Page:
Why Students Need Knowledge, or “Slim’s B**ch”

When we read a text with students, we need to quiz them on the content. We can’t read it and skip to analysis without first checking–more than once–that they know the material. Otherwise we must explain and re-explain the basis, becoming more annoyed each time we do that “these kids don’t get it.”

A few years ago, I was observing another teacher teach a year 11 lesson on Of Mice and Men. The class was a mixed ability, though a large percentage of these students represented our nationally underperforming “WBB” cohort. The kids were getting into the lesson, but they were nevertheless hopelessly confused as they tried to analyse an aspect of the novel without the proper background knowledge–or any knowledge, in some cases!

The teacher kept trying to focus attention on analyzing the sole female character in the novel, the unnamed “Curley’s wife”. He told the students there was no other female in the book, and he asked them why they thought “Curley’s wife” didn’t get a name. Now, this is a tough question that assumes a knowledge of the text and context, and because the students knew neither, they couldn’t hope to do justice to this question. They looked at him blankly, until one student spoke up. “Are you sure she’s the only female?” he asked. The teacher nodded. But the kid insisted: “No sir! I’m sure. Slim has a wife as well.”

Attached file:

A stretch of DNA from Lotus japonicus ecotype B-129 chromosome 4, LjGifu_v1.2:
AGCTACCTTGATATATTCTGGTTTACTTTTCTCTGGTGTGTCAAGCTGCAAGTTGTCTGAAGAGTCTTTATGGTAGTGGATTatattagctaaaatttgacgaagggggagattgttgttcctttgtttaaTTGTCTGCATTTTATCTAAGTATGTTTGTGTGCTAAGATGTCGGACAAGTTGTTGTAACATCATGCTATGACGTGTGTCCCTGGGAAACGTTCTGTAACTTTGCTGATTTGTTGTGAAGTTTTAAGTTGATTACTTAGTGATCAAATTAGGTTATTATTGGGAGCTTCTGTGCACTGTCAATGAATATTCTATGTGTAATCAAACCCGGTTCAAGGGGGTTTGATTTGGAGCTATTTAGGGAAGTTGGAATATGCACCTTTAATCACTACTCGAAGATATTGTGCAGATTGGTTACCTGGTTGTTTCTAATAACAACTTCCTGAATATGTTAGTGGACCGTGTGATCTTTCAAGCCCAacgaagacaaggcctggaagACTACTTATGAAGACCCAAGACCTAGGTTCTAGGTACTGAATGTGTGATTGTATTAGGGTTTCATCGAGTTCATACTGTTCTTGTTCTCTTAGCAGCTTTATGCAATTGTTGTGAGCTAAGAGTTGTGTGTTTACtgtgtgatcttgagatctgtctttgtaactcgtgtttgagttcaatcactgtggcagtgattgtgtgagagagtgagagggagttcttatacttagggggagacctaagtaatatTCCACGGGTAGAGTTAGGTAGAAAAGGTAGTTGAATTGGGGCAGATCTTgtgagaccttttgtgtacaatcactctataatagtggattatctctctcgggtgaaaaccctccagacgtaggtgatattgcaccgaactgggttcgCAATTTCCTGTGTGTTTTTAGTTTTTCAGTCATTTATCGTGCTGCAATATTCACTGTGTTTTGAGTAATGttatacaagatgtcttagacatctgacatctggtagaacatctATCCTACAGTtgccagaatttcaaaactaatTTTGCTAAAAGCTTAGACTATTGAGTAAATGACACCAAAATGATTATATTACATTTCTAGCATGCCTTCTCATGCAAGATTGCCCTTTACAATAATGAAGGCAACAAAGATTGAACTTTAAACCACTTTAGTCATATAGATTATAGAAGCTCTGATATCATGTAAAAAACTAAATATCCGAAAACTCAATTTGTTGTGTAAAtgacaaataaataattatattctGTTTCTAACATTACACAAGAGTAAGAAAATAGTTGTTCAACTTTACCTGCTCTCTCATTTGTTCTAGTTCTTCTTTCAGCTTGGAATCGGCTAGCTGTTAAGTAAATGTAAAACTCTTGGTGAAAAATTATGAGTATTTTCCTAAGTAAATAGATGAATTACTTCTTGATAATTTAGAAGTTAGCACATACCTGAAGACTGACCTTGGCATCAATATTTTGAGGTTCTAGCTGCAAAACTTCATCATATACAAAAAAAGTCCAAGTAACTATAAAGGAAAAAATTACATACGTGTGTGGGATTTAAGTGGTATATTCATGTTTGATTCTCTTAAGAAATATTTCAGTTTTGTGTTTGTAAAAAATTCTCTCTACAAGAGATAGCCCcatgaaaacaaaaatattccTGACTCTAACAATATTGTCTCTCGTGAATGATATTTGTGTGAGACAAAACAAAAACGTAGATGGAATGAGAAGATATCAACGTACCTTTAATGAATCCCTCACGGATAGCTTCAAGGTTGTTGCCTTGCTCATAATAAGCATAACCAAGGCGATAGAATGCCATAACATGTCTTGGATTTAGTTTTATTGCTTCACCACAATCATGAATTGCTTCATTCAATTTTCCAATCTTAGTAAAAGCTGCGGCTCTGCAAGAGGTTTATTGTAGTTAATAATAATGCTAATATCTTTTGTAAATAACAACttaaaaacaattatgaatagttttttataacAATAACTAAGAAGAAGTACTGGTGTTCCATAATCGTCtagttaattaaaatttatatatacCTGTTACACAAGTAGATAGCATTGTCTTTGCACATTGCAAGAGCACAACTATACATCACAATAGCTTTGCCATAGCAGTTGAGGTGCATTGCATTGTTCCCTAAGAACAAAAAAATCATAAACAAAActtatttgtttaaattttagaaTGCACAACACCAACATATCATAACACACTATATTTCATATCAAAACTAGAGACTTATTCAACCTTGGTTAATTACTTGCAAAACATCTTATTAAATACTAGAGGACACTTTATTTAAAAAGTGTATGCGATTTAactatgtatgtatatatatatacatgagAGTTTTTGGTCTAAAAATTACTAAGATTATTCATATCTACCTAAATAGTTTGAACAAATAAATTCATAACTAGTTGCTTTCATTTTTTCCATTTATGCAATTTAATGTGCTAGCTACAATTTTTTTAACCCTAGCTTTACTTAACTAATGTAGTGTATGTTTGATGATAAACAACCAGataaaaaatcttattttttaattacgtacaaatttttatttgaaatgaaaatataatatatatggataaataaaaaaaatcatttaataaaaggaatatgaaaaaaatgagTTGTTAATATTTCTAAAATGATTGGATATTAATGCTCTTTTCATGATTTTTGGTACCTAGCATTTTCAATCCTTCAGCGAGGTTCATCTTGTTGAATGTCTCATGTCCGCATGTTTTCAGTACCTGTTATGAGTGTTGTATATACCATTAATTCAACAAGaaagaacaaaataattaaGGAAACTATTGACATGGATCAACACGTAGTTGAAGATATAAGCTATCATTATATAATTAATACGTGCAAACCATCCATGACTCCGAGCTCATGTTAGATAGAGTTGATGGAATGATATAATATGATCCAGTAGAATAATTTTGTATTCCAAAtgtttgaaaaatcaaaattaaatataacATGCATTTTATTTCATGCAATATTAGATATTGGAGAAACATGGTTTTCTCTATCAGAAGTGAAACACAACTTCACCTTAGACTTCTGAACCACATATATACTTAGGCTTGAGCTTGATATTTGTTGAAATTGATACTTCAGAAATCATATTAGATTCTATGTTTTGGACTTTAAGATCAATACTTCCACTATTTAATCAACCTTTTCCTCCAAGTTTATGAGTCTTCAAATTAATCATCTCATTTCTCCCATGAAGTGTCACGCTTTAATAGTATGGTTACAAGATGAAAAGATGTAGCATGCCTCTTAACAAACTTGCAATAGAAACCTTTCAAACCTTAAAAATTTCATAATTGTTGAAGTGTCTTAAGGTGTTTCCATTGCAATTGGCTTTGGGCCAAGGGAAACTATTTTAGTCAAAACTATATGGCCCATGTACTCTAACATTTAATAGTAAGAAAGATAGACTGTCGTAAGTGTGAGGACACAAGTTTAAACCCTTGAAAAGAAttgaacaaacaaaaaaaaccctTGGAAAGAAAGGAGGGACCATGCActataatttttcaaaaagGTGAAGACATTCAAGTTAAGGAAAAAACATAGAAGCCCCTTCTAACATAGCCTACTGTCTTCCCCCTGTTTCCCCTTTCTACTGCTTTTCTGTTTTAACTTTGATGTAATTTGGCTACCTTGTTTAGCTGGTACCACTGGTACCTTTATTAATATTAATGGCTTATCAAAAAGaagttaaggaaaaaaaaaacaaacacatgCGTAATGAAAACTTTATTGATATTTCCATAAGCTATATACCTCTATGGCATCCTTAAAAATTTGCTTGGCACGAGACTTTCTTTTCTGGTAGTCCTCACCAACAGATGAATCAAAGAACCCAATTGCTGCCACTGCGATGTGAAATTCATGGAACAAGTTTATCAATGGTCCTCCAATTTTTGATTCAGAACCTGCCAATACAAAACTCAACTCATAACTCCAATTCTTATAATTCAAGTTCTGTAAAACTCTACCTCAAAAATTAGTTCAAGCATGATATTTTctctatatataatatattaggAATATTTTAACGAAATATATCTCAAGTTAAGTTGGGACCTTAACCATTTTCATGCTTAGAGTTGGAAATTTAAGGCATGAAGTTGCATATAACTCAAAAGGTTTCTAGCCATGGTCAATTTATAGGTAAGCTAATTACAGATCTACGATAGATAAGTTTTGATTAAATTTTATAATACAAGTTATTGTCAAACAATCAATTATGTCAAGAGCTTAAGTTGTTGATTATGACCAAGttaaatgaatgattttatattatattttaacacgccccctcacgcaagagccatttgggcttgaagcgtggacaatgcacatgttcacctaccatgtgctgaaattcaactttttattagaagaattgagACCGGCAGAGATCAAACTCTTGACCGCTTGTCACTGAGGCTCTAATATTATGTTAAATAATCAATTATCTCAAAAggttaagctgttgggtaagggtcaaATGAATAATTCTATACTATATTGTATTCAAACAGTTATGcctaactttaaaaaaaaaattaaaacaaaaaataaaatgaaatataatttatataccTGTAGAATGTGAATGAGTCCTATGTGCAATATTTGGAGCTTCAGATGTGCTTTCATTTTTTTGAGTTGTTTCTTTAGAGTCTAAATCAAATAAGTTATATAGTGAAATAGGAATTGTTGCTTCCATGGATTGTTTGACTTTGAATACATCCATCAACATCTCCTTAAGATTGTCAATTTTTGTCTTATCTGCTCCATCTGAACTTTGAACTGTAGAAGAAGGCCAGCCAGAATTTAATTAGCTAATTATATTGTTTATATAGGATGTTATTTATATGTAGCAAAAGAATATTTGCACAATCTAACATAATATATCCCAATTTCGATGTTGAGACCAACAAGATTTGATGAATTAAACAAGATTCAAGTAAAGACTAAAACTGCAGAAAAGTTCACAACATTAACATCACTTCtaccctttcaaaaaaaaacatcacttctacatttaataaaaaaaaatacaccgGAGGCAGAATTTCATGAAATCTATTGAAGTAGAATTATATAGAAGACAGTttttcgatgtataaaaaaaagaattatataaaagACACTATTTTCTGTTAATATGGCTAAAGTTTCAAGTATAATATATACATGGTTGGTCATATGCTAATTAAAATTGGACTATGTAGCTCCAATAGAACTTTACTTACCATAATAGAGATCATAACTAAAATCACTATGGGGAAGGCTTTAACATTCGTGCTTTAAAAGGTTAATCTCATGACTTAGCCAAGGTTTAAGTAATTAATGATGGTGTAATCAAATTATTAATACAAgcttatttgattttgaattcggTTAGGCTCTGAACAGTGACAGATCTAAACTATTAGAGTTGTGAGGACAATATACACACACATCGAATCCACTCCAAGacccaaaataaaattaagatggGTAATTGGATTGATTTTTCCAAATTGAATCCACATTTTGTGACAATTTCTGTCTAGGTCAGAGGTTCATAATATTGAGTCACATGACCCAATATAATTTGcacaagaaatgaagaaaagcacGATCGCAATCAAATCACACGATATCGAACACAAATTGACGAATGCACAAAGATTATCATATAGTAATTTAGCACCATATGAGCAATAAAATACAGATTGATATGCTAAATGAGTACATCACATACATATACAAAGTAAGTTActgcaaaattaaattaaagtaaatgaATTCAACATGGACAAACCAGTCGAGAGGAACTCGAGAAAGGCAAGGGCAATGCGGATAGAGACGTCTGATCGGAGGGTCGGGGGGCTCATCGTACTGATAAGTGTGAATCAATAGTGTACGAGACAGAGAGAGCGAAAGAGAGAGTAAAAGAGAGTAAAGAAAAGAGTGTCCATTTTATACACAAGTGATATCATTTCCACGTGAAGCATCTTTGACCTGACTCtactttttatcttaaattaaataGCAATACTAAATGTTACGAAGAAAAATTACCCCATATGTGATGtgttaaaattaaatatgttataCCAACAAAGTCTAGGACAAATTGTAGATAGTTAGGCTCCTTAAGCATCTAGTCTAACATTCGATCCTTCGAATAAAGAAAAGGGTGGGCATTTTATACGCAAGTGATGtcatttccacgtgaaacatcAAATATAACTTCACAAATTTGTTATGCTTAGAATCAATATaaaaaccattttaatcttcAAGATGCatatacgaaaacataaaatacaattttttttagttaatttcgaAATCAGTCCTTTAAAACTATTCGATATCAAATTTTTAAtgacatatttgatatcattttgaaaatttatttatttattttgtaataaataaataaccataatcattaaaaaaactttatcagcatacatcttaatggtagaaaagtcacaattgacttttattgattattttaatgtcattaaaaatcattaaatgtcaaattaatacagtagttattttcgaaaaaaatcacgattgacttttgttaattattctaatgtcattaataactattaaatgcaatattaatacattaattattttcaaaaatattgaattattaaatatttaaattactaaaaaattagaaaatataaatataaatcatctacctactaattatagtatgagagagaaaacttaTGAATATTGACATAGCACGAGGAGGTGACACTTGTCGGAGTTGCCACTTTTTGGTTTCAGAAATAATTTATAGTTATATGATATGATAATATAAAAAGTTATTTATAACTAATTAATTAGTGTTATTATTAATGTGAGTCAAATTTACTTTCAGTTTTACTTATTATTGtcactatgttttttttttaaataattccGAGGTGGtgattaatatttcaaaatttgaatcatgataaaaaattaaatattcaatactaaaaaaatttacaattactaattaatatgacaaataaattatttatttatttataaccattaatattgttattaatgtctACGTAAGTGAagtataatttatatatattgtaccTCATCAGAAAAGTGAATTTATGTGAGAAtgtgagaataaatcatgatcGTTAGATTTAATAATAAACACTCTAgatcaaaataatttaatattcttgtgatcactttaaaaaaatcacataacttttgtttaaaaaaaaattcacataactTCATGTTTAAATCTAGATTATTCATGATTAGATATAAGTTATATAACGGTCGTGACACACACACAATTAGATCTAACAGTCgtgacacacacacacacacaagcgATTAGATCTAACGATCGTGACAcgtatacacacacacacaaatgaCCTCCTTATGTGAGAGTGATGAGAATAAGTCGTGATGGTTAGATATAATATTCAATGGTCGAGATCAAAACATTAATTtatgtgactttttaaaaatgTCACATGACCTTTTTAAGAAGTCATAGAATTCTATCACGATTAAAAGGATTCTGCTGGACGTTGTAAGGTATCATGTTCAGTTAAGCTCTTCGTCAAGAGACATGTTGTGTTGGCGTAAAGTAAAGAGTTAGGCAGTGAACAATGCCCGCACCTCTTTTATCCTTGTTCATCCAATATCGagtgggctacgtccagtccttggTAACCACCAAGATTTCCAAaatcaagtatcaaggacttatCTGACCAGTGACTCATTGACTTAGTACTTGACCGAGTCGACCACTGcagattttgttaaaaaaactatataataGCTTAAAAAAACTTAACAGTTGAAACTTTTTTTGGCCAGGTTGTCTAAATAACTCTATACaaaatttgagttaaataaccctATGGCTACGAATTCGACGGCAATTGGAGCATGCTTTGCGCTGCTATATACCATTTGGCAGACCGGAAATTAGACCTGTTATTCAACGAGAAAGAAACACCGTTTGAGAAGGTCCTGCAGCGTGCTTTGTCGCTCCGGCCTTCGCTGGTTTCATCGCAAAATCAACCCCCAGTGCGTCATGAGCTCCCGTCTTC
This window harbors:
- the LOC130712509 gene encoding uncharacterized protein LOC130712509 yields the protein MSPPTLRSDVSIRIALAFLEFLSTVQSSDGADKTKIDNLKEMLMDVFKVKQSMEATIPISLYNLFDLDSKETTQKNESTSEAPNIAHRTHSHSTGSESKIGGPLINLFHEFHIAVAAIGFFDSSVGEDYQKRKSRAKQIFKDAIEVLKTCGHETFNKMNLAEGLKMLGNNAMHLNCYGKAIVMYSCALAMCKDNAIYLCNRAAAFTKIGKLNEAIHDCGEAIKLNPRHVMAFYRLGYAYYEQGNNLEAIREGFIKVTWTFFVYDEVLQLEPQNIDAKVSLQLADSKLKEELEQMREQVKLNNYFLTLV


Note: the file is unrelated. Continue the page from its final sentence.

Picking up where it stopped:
“Ok son,” the teacher said, smiling knowingly. Slim did not have a wife, and any literature teacher worth his job knows why Steinbeck left him wifeless and gave him a dog instead. “Find the part that discusses Slim’s wife,” he urged.

Class continued as usual. Then the kid raised his hand high, a triumphant look on his spotty face.

“I found it sir!” he said.

The teacher was intrigued. He stopped class: “Ok, what have you found for us?”

“See? Here it is! Slim’s bitch!”

The kid was serious.

 

We’ve spent so much time pulling our hair out in despair that our students aren’t getting it, but perhaps we’re the ones not getting it; we need to make the knowledge part of our course more important. Otherwise, students will be forever doomed to bastardize the texts we long to help them love.

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